In an opinion issued on July 6, 2017, the Court of Special Appeals of Maryland reviewed a personal injury claim arising out of an accident between an automobile and a pedestrian. The plaintiff was attempting to cross the street when she was struck by a vehicle driven by the defendant. The plaintiff brought a negligence claim against the defendant, which proceeded to trial. Ultimately, the jury found that the defendant was negligent, but it also found that the plaintiff was contributorily negligent, thereby precluding any recovery of damages. The plaintiff subsequently appealed to the higher court.
Under the doctrine of contributory negligence, a plaintiff who fails to exercise ordinary care for his or her own safety and thus contributes proximately to his or her injury is barred from all recovery, regardless of the defendant’s primary negligence. Unfortunately for plaintiffs, it is an all-or-nothing doctrine in Maryland. As a result, if contributory negligence is found on the part of the plaintiff, it prevents the plaintiff from recovering any damages for his or her injuries, even if the defendant was also found negligent. The burden of proving contributory negligence is on the defendant, and the issue is a question of fact for the jury to resolve.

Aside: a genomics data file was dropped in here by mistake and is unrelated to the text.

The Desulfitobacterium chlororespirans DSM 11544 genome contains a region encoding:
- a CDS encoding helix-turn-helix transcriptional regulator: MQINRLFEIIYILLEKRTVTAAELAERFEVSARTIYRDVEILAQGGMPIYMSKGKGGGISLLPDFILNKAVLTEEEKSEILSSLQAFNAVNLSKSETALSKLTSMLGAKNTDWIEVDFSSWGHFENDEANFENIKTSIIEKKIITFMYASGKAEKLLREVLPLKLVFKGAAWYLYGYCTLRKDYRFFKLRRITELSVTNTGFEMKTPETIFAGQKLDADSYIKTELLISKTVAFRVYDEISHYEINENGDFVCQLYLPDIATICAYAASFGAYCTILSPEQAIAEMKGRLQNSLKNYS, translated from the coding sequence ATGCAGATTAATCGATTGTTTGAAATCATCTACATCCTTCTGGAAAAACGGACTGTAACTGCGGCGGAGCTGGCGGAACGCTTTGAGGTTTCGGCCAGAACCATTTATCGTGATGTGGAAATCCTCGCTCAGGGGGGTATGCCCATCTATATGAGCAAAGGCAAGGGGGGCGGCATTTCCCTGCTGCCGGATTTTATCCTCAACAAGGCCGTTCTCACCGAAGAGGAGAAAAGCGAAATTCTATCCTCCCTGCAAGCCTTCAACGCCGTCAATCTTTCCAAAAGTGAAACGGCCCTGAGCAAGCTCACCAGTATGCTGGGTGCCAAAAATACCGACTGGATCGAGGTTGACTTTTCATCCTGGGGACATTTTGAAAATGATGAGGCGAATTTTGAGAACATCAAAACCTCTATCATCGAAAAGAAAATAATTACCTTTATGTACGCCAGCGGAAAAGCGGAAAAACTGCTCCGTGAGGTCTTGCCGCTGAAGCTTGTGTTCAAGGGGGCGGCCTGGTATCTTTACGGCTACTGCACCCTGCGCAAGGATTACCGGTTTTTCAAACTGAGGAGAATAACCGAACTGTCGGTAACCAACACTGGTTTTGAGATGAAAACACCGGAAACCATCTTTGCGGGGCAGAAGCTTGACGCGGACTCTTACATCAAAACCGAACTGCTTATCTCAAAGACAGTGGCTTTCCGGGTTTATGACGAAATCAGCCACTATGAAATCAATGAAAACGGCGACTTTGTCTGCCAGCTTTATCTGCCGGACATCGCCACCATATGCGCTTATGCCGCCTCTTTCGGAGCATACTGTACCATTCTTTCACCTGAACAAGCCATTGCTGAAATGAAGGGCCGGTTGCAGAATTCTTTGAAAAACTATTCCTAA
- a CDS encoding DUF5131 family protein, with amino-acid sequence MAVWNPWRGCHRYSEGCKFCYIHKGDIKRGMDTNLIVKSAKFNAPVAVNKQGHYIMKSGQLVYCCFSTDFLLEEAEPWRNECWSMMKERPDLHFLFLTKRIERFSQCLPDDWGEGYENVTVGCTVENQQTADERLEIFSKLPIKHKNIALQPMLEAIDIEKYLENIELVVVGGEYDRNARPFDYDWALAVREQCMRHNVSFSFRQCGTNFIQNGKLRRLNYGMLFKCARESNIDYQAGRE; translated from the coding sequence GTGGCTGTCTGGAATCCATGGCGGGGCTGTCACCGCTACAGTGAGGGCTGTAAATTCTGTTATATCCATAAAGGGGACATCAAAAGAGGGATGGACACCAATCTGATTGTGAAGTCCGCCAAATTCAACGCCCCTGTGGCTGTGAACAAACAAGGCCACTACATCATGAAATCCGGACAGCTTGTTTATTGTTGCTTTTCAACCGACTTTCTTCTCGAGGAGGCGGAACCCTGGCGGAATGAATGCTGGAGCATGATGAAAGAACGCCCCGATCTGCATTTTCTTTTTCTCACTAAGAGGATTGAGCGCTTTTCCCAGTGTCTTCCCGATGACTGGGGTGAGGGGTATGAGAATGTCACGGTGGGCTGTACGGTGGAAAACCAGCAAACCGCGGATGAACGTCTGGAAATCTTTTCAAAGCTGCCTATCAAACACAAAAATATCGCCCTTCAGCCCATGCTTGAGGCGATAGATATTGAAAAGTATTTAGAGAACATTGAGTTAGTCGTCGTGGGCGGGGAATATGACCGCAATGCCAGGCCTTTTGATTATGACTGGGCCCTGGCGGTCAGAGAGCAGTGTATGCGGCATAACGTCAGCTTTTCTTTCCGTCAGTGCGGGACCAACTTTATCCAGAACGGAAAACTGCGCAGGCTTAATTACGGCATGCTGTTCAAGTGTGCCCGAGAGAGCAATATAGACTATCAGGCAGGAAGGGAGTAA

In the case, the defendant had stopped at a stop sign and started to make a left turn, when she struck the plaintiff in the middle of the crosswalk. The defendant testified that she didn’t see the plaintiff until the last moment, when she slammed on her brakes. Ordinarily, a pedestrian crossing a street within a designated crosswalk in Maryland has the right-of-way over oncoming traffic, and the driver of an approaching vehicle must come to a stop when approaching a pedestrian in a cross-walk. The pedestrian’s right-of-way, however, is not absolute, and in some circumstances, a pedestrian may be found to be contributorily negligent. In crossing a street, a pedestrian has a duty to look out for vehicles and protect herself from danger. Although there is no law that she must stop until a vehicle has passed, whether she was negligent in proceeding is a question for the jury.